The students, part of a research group specializing in large-scale multi-billion dollar space programs, used publically available information about the Mars One mission plans to simulate the trip to Mars. They say the problems they uncovered surprised them.
"We tried to keep a completely open mind going into it," says Sydney Do, one of the researchers on the study. He says the idea of space colonization excites him.
Mars One is looking for 25 to 40 pioneers to leave home forever and live out their lives on the red planet, by growing food and using resources from the Martian environment. The non-profit has recieved more than 200,000 applicants, and there are plans to fund their Mars journey with a global reality show.
"We tried to keep a completely open mind going into it."
The MIT research was conducted to build a framework for analyzing other space colonization plans. But flaws in Mars One's plan jumped out as the students ran the numbers.
Mars One expects to grow crops indoors on Mars. Plants produce oxygen--and too much in a closed environment could feed oxygen-sucking fires. Farming would require machines that separate and vent oxygen without losing nitrogen vital to keep up air pressure. But the technology needed to to keep oxygen under control has never been tested beyond our planet, and Do says hardware tested on Earth can fail in surprising ways after liftoff.
A urine recycling system installed on the International Space Station in 2009 returned drinkable water with 90 percent efficiency in NASA laboratories. But on the ISS it broke down. Astronauts lose bone mass in zero-gravity, dumping calcium into their waste, and those deposits gummed up the recycler's works. The system is up and running again, but at only 70 percent capacity. On a trip with no return flight and limited resupply, such failures could be deadly, especially when they involve maintaining oxygen supply.
But Mars One CEO Bas Lansdorp says the students used incorrect and incomplete data for their study.
"I've talked to very knowledgeable people--experts with companies like Lockheed Martin--who tell me these technologies will work," he tells Popular Science. He says he hasn't had the time to read the research all the way through, but has looked at the conclusions.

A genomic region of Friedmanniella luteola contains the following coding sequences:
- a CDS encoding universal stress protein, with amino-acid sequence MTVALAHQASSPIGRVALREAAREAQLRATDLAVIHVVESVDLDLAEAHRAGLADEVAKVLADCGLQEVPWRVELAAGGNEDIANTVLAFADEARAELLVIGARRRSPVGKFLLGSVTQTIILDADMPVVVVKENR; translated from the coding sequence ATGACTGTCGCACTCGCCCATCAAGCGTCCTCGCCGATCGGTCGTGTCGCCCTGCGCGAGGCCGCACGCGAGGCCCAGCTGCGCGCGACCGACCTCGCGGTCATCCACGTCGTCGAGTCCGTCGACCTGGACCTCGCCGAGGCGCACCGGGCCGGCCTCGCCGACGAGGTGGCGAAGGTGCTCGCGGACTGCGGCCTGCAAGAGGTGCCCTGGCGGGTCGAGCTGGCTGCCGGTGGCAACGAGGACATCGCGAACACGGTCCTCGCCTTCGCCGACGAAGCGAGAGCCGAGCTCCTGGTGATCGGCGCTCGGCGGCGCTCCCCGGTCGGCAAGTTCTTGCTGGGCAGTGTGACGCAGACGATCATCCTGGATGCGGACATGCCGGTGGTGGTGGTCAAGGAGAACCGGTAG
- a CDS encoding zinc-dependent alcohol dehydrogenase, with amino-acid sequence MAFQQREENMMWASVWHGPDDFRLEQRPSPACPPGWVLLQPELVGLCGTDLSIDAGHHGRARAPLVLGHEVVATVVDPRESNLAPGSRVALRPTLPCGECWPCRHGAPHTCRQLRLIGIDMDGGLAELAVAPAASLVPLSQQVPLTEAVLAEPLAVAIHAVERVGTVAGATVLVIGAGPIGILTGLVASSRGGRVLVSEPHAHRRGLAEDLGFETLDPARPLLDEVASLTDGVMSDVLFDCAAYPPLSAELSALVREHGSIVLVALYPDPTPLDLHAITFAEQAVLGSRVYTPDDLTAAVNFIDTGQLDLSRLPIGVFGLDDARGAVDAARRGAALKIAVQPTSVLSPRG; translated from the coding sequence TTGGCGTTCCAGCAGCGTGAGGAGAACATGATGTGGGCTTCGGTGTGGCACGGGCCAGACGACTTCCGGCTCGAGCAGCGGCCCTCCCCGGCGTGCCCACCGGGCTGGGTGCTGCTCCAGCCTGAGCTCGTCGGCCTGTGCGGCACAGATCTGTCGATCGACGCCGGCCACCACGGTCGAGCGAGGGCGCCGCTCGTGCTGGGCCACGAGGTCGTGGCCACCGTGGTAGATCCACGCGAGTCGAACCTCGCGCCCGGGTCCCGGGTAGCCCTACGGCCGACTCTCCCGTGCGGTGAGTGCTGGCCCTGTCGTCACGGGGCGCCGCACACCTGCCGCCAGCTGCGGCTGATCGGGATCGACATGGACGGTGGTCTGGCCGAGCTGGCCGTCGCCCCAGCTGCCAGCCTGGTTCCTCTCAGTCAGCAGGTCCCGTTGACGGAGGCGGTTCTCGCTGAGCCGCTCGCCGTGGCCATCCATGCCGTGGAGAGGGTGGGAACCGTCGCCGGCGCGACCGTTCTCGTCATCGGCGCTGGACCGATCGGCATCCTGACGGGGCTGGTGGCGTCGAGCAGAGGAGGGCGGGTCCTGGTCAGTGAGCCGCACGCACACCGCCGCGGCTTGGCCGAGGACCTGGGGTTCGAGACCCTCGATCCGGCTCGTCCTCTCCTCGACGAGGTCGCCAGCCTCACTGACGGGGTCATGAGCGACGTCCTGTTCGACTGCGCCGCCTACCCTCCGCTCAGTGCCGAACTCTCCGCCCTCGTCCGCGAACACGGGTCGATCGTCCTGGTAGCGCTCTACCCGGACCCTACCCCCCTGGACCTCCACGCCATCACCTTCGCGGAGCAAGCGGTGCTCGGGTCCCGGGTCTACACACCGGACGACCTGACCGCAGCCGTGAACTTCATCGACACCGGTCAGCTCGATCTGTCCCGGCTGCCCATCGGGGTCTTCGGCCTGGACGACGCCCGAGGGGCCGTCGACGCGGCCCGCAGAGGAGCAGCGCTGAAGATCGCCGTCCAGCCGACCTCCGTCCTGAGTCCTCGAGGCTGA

Lansdorp seized on the excess oxygen problem as an example of misplaced alarmism in the research. "This technology has been widely tested on Earth," he says, "and it's very well understood." Similar equipment for scrubbing carbon dioxide from the atmosphere has been used in space for years.
But Lansdorp did not have a solution for what Do called the more serious issue uncovered in the research: replacement parts. The students used the failure rates of parts on the ISS to estimate the need for spares in a Mars colony. Without a resupply mission coming for another two years, a huge portion of the mass included in the initial launch would have to be extra materials.
"They are correct," Lansdorp says, "The major challenge of Mars One is keeping everything up and running." Repairing equipment and suits on Mars is a problem Mars One has yet to solve. Unmanned supply missions in advance of a second human launch are expected to land on the red planet a few weeks after the original colonists arrive, and Lansdorp suggests the first crew could take those stocks in a pinch.
"We don't believe what we have designed is the best solution. It's a good solution," he says. He adds that Mars One has done its own research with better results, but is not an aerospace company. He hopes future feasibility studies from groups like Lockheed Martin will provide answers. In the meantime, their in-house data is under wraps.
"We'd love to see what data he has and update the model," Do says.